In addition to being instructed by their presiding officers, it appears that the elders taught one another in the school. The School for the Elders began sometime between 25 November and 1 December 1834. Under the date of 25 November the Prophet records, “I continued my labors daily, preparing for the school” (HC 2:170). On 1 December he says, “Our school for the Elders was now well attended, and with the lectures on theology, which were regularly delivered, absorbed for the time being everything else of a temporal nature. The classes, being mostly Elders gave the most studious attention to the all important object of qualifying themselves as messengers of Jesus Christ, to be ready to do His will in carrying glad tidings to all that would open their eyes, ears and hearts” (HC 2: 175–76).
The Lectures on Faith phase of the School for the Elders evidently ended sometime before 22 December because on that date the Elders were joined by a number of sisters and also children—some one hundred thirty people total—and they all attended a grammar school with Sidney Rigdon and William E. McLellin as teachers (HC 2:200).  Heber C. Kimball explains: “On the 22nd of December a Grammar school was opened in Kirtland, under the superintendence of Sidney Rigdon and William E. McLellin teachers,—and nearly all the elders and myself, and many of the sisters commenced going to school” (Kimball 6:868). Evidently the grammar school was also held in the printing office where the elders had met to study the Lectures on Faith. The curriculum for this grammar school consisted of “penmanship, arithmetic, English grammar, and geography . . . and writing” (HC 2:200), and according to Heber C. Kimball, nearly all the elders were in attendance. In his February 1835 report to the school trustees, William E. McLellin made no mention of the Lectures on Faith or other missionary training in connection with the grammar school. Since the Prophet was busy in January preparing the Lectures for publication, we could assume that by then they had already been delivered. If the elders as a group did continue to study the Lectures on Faith after 22 December, the School for the Elders and the Kirtland Grammar School would necessarily have been two separate entities meeting at different times, but there is no specific mention of any such arrangement in the historical sources.
In answer then to the questions of who delivered the Lectures to whom, when, where, and why, I would say they were delivered by the presiding officers of the Church and some of the elders themselves to a School for the Elders, in the printing office in Kirtland, during November and December 1834, for the purpose of preparing the elders to be effective missionaries.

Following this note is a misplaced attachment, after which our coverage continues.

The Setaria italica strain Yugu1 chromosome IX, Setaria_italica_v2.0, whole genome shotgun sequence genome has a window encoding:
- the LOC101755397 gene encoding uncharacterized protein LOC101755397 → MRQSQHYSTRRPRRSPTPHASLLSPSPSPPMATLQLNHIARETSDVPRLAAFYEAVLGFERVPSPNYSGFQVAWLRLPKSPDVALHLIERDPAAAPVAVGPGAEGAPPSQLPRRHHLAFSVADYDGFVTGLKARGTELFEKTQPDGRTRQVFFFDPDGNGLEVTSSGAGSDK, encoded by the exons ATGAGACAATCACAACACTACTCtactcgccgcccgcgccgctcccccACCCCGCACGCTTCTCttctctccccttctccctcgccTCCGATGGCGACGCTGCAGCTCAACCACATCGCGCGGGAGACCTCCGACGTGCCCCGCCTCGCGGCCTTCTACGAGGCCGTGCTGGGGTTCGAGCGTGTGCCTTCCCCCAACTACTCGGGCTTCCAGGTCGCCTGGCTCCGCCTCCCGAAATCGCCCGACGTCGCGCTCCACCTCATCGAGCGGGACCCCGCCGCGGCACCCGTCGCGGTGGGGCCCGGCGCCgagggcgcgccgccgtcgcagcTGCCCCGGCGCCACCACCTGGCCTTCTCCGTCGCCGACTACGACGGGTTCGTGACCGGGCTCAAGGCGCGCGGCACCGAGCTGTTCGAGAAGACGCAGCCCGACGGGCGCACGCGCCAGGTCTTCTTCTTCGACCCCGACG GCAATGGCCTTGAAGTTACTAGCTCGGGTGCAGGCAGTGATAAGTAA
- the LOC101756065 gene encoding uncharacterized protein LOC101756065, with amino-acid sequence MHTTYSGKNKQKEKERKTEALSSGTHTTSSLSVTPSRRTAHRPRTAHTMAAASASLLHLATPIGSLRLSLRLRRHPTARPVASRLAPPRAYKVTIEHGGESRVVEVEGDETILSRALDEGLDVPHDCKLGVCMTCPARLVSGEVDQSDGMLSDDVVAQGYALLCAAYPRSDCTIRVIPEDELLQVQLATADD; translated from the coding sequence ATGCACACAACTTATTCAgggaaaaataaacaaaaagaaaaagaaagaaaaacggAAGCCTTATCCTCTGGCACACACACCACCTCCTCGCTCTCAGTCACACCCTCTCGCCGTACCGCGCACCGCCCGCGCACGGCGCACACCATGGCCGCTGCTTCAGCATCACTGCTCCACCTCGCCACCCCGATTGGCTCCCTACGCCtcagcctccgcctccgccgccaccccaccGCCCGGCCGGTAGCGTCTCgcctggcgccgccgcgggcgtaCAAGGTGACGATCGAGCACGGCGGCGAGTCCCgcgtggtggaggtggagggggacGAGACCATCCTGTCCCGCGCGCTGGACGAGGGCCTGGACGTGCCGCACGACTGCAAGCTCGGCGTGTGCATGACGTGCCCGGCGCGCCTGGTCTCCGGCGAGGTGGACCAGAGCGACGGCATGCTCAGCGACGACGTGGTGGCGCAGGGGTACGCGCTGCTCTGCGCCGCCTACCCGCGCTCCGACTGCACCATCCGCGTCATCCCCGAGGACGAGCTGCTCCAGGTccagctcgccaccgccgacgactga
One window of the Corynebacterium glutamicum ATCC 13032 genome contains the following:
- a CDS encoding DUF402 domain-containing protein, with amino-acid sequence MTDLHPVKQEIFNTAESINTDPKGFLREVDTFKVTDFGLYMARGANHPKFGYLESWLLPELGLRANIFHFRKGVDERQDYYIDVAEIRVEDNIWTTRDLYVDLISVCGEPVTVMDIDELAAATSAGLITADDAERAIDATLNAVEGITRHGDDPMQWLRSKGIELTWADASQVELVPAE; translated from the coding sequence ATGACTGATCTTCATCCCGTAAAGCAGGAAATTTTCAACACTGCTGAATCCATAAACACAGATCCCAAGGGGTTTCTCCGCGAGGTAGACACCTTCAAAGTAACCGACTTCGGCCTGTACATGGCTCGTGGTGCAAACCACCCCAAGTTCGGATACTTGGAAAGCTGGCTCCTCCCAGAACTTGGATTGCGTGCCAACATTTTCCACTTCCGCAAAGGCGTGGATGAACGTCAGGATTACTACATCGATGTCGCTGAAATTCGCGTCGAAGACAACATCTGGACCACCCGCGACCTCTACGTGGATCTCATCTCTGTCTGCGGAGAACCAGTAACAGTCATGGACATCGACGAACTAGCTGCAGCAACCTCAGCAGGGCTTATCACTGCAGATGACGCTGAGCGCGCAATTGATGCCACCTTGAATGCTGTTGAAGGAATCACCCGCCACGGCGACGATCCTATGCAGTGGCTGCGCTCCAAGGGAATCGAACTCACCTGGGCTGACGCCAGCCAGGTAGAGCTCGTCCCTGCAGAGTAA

The first publication of any of the Lectures on Faith was that of Lectures 5 and 6 in the May 1835 edition of the Messenger and Advocate, the Church monthly paper published in Kirtland. They were introduced with the following comments:
The following are two short lectures which were delivered before a Theological class, in this place last winter. These lectures are being compiled and arranged with other documents of instruction and regulation for the church, titled “Doctrine and Covenants of the church of the Latter Day Saints,” &c. It may be well, for the information of the churches abroad, to say, that this book will contain the important revelations on doctrine and church government now extant, and will, we trust, give them a perfect understanding of the doctrine believed by this society. Such a work has long been called for, and if we are prospered a few weeks, shall have this volume ready for distribution. A full detail of its contents will be given hereafter.
In giving the following lectures we have thought best to insert the catechism, that the reader may fully understand the manner in which this science was taught. It was found, that by annexing a catechism to the lectures as they were presented, the class made greater progress than otherwise; and in consequence of the additional scriptural proofs, it was preserved in compiling (Cowdery 122).
The next publication of any of the lectures was a broadside containing Lecture 1, probably published in June 1835. 
The first printing of all seven lectures was in September 1835, when they were printed as part of the first edition of the Doctrine and Covenants. Between 1835 and 1921 the Lectures were printed in almost all of the English language editions of the Doctrine and Covenants, and in many, but not all non-English editions.  The issue of why the Lectures have not been printed in editions of the Doctrine and Covenants since 1921 will be discussed later. But first, let us review instances when the Lectures on Faith were published by themselves.